WHEN IT COMES TO BATTLING THE STIGMA OF SELF-HARM ADDICTION

My mother has always told me that everyone has scars - some are physical, and some you can’t see right away. It was instilled in me from the get-go that I should treat people gently and go into new relationships with an open heart and open mind, because that kind of acceptance and kindness was rare. 

 

I didn’t realize back then how big a role that empathy would play in my life.

 

Self-harm addiction is something that doesn’t get talked about in any real way. You hear about drug addiction, alcohol addiction, cigarette addiction. You hear phrases like “a cry for help” tossed around, and while there is truth to that, there is another side to self-harm. For me, it was a compulsion, something that I could control. I was diagnosed with clinical depression in my teens and it controlled my life. I couldn’t get out of bed, I couldn’t eat, and I had anxiety attacks multiple times a day. My days were absolutely consumed by this monster in my brain, a pressure just begging to be released. And eventually...I found a way to relieve the pressure. It was a daily ritual for me, the only way I could find relief from the vortex that was my mind. I was good at doing it, and I was even better at hiding it.

 

Eventually, once my parents caught on to what was happening, there was the regular slew of therapists, psychiatrists and support groups. There was even one particularly scary night that landed me in the hospital and, though it snapped me out of my suicidal ideation, it didn’t do anything to quell the need to self-harm. Then suddenly, there was the right medication. The right therapist. The knife drawer in my kitchen still had a sort of siren call to me whenever I walked past it, but my compulsion to reach in there was a little less. The medication dulled the need, but like a former pack-a-day smoker, that urge was, and probably will always be with me.


Fast forward to today: I’m an actor in my late twenties living on my own in NYC. The last time I relapsed was about two and a half years ago (not the longest I stayed clean, but still significant). And while the discussion around mental health has evolved and grown, the stigma around self-harm certainly hasn’t. Which means that my biggest insecurity, to me at least, sits loud and proud on my body for all to see: my scars. My worst ones are hidden underneath the waistline of my pants - big, ugly gashes across my hips that makes wearing a bathing suit around people I don’t know well a constant mental game of “will they ask or won’t they ask”. Because 90% of the time, when people do ask, and when I sheepishly tell them the truth, they give me a look that breaks my heart. Suddenly it’s like they’re walking on eggshells, even if they don’t mean to. They have this preconceived notion as to why I have those scars to begin with and who I must be as a person to have done that to myself. Over the years I became guarded and aloof to new acquaintances just because I knew that when they inevitably noticed my scars, there was a good chance that I’d never hear from them again. It hurt less to be removed from people than to be judged based off of something on my body. It also made dating hard - any time I would get intimate with someone my scars would be on display, and it would scare people away. My two year relationship ended earlier this year, and as I got back into the dating scene, I had a moment of “what if I don’t find anyone who accepts every part of me again”? I live in constant fear of being discovered, while at the same time, I want to scream about how far I’ve come to the world.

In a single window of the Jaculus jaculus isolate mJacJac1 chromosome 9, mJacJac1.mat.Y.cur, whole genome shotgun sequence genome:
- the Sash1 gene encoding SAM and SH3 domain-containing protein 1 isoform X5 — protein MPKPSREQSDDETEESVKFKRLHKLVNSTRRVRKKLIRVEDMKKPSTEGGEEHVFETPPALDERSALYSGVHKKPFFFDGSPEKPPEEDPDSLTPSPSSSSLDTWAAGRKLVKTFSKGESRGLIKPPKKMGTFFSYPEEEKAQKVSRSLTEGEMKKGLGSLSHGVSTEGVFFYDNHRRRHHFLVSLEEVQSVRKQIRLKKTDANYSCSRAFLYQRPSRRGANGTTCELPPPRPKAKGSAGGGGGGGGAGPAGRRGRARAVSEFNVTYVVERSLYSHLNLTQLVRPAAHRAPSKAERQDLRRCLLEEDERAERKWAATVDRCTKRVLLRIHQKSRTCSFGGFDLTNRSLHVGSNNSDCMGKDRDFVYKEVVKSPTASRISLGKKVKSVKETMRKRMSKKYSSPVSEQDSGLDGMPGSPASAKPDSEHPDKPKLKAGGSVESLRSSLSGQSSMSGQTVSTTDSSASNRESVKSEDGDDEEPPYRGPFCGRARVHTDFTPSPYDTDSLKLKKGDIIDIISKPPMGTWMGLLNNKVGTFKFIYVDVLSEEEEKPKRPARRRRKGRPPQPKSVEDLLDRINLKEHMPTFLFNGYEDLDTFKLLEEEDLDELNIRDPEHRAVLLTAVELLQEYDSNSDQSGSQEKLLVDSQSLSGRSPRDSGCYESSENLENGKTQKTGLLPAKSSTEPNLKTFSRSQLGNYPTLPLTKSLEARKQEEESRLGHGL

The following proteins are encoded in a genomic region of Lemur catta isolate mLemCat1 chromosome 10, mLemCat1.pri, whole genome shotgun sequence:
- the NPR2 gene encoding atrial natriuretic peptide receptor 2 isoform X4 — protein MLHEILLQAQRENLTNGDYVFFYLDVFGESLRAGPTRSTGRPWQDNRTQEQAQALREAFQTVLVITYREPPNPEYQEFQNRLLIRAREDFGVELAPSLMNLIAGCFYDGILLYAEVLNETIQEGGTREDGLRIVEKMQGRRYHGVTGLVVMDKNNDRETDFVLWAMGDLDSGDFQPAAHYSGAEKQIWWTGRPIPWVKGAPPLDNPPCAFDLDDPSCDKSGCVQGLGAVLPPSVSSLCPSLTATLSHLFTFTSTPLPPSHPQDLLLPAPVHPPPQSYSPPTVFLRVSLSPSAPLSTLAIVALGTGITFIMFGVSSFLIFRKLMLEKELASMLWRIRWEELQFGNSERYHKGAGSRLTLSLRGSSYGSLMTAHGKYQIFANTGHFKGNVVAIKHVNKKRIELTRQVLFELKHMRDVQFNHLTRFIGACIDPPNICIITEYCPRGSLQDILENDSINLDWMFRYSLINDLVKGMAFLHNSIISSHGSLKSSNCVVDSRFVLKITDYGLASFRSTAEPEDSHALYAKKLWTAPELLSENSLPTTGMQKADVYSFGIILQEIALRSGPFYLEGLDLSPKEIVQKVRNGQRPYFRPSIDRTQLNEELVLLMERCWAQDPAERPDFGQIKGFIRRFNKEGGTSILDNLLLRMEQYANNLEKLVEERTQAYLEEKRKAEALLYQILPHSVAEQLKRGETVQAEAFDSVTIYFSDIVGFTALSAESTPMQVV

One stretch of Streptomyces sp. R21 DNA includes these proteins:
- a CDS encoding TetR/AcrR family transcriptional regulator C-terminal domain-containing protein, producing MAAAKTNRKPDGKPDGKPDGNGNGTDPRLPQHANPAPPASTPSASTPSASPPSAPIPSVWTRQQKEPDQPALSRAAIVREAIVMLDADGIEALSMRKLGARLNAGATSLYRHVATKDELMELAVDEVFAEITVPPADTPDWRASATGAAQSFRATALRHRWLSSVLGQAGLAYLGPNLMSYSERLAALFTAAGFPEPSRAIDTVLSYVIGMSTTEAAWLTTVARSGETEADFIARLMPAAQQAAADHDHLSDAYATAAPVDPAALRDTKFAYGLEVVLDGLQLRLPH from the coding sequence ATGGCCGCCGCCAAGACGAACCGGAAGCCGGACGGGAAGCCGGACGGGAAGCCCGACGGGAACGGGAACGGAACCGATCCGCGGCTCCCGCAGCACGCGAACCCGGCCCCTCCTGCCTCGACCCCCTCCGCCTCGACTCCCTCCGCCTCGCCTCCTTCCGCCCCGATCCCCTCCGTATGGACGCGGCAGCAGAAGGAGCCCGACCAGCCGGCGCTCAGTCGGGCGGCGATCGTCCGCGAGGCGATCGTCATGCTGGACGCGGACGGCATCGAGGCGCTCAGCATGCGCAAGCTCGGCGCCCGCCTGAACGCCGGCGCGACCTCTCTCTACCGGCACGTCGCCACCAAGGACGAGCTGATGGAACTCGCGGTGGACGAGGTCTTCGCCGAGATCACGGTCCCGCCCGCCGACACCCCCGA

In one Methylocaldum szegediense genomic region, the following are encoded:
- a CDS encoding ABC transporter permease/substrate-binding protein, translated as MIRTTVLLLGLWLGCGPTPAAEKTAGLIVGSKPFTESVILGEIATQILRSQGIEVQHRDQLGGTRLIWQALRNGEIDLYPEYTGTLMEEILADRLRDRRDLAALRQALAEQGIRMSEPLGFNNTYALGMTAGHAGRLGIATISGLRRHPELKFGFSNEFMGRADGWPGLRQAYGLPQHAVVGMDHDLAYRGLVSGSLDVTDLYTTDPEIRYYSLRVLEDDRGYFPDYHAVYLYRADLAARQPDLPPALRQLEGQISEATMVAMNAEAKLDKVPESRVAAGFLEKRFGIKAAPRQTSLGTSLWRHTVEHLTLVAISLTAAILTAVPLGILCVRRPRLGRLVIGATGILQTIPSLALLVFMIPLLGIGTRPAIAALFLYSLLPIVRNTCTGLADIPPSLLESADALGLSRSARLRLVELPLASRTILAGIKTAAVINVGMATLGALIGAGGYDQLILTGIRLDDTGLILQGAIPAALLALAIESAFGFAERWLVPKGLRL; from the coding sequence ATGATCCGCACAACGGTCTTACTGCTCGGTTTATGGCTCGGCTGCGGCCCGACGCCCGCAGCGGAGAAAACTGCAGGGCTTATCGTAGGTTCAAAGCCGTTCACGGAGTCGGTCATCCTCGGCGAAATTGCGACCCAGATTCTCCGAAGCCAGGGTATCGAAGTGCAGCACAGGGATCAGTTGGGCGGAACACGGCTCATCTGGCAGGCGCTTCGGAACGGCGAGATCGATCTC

Over the last few years I have made huge strides in accepting and celebrating both my mental and physical scars. I cut toxic people out of my life who were judgmental of my journey, and I’ve built a community of other wayward souls that understand where I’ve been and where I’m trying to go. I was originally looking into covering up my scars with tattoos or cosmetic surgery, but I’m starting to look at them more as a thing to be proud of rather than something to hide. I have literal battle armor, and how badass is that? Do I still get urges to self-harm? Of course. Does my anxiety go into overdrive whenever anyone asks how I got that gnarly scar? Yes, and it probably always will. But whenever that starts to happen I remind myself that, like my mother said, everyone has their scars, mine just manifested physically. And to all those people who decided who I was based off of some scar tissue? If you can’t love me scars and all, then you don’t deserve any part of me. 

 

And that’s a mantra I can take into battle with me, time and time again.



INSECURE: HIDING A PART OF YOURSELF THAT SHOULD, IN THE GRAND SCEHEM OF THINGS, BE CELEBRATED - BECAUSE MORE OFTEN THAN NOT, THOSE PARTS OF OURSELVES ARE WHAT MAKE US HUMAN AND CONNECT US ALL TO ONE ANOTHER.


I celebrate: my journey, my tribe, the future that I didn't think I deserved.


Resources for self-harm addiction: National Suicide Prevention Hotline: 1-800-273-8255 + To Write Love On Her Arms.